Martin Shkreli, who was convicted of securities fraud in March and is serving a seven-year prison sentence, may not be challenging the government any longer, at least not successfully—but the new game is who is going to get his money first.
As of last this week, two institutions are fighting are over everything from his Wu-Tang Clan album worth a reported $2 million, to his Picasso painting. All told, they’re fighting over the former drug company CEO’s $7.36 million in assets, and everyone wants to get paid first.
Shkreli owes the IRS more than $1.6 million, but the State of New York is also claiming first access to the $7.36 million in assets Martin Shkreli has been ordered to forfeit.
According to a document filed in a Brooklyn federal court on Monday, an IRS lawyer says that the feds have a “valid and first federal tax lien”.
Shkreli owes the IRS $1,695,397 after he "failed, neglected, or refused to pay in full the liability for the income tax year 2015," according to court papers.
Last month, the state of New York claimed $480,000 from a $1.2 million 2016 state tax bill, which he failed to pay in full. State’s Attorney General Eric Schneiderman said the state should be paid ahead of IRS because the state bill came first. Related: World's 'Most Hated CEO' Gets 7 Years In Prison
Now the IRS is using the same argument claiming the IRS’ November 2016 lien came before both the state tax.
Prior to sentencing, U.S. District Judge Kiyo Matsumoto of the Eastern District of New York found that the government could seize $7.36 million in Shkreli’s assets.
Those assets include the sole copy of a Wu-Tang Clan album, worth $2 million, Lil Wayne's "The Carter V" album, and an unspecified Picasso painting.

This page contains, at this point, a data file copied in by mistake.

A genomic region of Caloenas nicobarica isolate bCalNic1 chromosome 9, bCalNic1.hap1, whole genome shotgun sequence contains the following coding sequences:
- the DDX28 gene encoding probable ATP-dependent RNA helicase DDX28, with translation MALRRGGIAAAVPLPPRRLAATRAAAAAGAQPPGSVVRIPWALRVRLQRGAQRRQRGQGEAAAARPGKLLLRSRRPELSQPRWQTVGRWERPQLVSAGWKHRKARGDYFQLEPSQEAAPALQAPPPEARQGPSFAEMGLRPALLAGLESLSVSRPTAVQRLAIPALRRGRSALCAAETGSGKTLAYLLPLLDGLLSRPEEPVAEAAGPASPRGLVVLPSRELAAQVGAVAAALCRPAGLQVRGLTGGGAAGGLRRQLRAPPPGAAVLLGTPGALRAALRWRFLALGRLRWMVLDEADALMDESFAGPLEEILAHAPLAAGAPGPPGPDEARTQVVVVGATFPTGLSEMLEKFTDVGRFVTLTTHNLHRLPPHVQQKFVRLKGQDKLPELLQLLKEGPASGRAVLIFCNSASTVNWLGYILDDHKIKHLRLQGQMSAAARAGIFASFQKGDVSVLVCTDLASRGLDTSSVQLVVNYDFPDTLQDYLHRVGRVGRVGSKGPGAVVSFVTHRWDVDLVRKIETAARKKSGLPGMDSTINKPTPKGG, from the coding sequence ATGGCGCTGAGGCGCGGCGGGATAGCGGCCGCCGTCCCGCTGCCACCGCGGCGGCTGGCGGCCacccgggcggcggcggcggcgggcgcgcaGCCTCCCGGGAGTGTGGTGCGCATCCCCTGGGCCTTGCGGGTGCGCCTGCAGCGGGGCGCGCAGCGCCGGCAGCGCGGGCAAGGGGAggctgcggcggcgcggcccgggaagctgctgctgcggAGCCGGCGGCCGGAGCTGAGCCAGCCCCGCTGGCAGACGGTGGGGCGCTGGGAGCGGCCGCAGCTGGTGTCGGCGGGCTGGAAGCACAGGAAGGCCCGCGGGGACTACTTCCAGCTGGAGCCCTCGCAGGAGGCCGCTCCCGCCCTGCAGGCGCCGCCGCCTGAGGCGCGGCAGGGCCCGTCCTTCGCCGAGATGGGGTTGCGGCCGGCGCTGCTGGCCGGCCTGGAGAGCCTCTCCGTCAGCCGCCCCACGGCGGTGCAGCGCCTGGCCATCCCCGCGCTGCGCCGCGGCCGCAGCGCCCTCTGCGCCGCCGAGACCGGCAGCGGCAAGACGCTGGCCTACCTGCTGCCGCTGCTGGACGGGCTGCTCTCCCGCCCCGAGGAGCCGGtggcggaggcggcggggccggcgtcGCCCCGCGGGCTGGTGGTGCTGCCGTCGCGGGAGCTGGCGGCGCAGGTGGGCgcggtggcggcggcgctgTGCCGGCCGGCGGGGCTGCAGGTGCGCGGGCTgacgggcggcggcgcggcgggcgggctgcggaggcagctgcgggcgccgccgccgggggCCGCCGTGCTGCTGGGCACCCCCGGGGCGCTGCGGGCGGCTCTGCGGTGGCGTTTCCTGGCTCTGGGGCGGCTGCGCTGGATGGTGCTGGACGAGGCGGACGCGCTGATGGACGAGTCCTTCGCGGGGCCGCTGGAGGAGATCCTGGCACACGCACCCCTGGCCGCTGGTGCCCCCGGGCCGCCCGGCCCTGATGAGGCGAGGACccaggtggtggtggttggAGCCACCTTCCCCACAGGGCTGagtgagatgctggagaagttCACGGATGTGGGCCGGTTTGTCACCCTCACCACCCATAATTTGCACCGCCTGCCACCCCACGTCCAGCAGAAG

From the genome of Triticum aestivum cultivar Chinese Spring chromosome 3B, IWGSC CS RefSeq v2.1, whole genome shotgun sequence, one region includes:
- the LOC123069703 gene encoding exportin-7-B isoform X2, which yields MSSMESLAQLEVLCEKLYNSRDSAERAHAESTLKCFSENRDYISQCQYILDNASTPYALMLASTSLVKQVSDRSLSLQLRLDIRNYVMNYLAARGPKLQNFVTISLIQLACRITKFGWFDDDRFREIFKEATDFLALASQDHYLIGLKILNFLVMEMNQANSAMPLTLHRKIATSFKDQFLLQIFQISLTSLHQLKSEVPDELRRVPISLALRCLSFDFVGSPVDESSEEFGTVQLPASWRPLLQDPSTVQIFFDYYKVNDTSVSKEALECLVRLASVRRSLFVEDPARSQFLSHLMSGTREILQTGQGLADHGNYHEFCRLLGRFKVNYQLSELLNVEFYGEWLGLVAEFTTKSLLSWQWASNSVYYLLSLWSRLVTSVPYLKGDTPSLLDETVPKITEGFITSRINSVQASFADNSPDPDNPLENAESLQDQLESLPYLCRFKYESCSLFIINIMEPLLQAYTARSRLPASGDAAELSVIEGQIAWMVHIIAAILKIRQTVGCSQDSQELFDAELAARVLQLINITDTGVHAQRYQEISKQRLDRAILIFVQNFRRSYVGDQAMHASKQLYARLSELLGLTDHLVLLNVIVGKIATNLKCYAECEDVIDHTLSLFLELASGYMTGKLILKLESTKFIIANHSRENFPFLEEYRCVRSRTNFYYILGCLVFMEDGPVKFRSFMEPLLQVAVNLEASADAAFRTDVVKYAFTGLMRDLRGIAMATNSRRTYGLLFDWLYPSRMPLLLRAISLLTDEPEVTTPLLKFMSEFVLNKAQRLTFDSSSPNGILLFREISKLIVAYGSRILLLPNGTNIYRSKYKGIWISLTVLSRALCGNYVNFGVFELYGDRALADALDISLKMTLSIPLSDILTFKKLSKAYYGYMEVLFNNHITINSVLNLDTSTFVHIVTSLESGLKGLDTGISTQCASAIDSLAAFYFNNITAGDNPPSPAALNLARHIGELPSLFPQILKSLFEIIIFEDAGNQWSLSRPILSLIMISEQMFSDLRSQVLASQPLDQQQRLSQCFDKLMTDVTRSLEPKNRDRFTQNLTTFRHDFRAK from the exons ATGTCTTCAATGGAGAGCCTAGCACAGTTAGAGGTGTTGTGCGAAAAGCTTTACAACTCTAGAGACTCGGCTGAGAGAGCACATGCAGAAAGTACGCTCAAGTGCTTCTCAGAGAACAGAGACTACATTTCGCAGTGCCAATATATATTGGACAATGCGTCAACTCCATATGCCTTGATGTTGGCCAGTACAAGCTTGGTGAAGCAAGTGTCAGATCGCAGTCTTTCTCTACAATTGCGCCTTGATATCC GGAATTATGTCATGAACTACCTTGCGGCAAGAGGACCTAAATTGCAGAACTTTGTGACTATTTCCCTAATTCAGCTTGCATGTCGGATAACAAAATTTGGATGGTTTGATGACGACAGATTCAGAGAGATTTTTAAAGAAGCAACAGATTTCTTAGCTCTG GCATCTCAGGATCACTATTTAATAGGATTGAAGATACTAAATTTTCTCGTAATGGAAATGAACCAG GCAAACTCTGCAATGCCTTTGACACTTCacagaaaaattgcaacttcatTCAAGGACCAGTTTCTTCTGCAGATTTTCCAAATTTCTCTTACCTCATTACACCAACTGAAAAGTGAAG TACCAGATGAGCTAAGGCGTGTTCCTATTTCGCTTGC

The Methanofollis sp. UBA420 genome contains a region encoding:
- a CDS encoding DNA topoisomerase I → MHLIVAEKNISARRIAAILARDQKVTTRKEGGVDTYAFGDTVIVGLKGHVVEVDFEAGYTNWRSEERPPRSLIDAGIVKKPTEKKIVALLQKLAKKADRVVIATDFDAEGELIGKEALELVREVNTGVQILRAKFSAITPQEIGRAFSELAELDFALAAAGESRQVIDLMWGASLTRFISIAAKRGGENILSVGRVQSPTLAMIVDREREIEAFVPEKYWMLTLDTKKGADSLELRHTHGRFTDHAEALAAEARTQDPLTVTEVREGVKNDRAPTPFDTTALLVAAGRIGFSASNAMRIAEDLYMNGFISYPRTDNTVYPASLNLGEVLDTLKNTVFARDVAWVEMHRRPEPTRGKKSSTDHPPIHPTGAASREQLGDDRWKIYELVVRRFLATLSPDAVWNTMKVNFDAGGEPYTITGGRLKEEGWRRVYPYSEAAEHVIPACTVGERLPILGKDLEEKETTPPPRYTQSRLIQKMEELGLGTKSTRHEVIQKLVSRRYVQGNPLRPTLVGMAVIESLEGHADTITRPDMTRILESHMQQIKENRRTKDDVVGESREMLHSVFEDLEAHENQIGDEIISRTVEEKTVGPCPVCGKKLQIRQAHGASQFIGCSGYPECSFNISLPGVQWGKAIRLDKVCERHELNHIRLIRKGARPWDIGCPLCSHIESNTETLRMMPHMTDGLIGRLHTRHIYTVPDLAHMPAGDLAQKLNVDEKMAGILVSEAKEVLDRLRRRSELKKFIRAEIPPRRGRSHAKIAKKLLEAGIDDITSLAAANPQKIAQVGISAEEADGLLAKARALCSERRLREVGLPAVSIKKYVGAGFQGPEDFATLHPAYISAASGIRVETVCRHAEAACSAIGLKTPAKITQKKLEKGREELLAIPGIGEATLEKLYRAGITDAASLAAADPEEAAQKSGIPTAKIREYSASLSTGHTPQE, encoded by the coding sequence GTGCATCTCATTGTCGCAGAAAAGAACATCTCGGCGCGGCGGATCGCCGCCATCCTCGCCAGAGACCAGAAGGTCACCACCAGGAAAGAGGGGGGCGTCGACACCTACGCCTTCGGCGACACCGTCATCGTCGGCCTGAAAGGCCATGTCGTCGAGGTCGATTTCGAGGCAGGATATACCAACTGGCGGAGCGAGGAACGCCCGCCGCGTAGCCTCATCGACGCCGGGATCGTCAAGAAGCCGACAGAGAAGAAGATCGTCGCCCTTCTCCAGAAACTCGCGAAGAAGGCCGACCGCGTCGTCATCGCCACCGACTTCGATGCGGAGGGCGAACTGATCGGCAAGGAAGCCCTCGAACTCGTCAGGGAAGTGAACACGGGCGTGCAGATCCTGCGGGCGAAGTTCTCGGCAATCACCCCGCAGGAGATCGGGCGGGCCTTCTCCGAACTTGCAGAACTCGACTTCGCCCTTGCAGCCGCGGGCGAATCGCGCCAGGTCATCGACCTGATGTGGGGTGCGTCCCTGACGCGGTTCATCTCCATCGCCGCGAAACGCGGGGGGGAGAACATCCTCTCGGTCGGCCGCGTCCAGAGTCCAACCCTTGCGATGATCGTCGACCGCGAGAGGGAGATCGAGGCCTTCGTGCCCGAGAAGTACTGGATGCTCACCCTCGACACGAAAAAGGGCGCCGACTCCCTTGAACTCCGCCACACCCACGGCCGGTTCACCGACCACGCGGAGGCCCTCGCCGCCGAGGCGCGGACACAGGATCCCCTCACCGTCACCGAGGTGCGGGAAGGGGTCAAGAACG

Shkreli was sentenced to seven years in prison in March after he was found guilty in August of committing securities fraud for lying to investors about the performance of his hedge funds, MSMB Capital and MSMB Healthcare. He also was found guilty of conspiring to manipulate the stock price of a drug company he founded called Retrophin Inc.
During the trial, prosecutors argued that from 2009, Shkreli lost money in two hedge funds he ran, hid that from his investors, and instead paid them back with money from a third company he owned, Retrophin.
Shkreli’s entire defense had been based on the fact that while he misled investors, they hadn’t really lost any money. And the fact that Shkreli had returned money to investors carried no weight with the judge, who said it was not out of good faith; rather investors had become suspicious.
He is currently appealing both his conviction and his sentence to the U.S. Court of Appeals for the Second Circuit.
Shkreli has been behind bars since September 2017, when a judge revoked his bail after Shkreli offered $5,000 to anyone who could get a lock of Hillary Clinton's hair during her book tour. Related: Nearly Half Of All Americans Are Struggling Financially
Also, in late April, the U.S. Securities and Exchange Commission (SEC) hit Shkreli with a sanction barring him from associating with brokers and ratings agencies.
He achieved public fame by acquiring a drug used to treat a disease fatal to HIV patients and bumping it with a 5,000-percent increase. Shkreli’s Turing Pharmaceuticals bought Daraprim, used to treat toxoplasmosis, and promptly raised its price from less than $13.50 per tablet to $750. Now, Shkreli is behind bars but Daraprim is still at its high price.
But the biggest $2-million question on everyone’s mind is who will get that Wu Tang Clan album?
By Michael Kern for Safehaven.com
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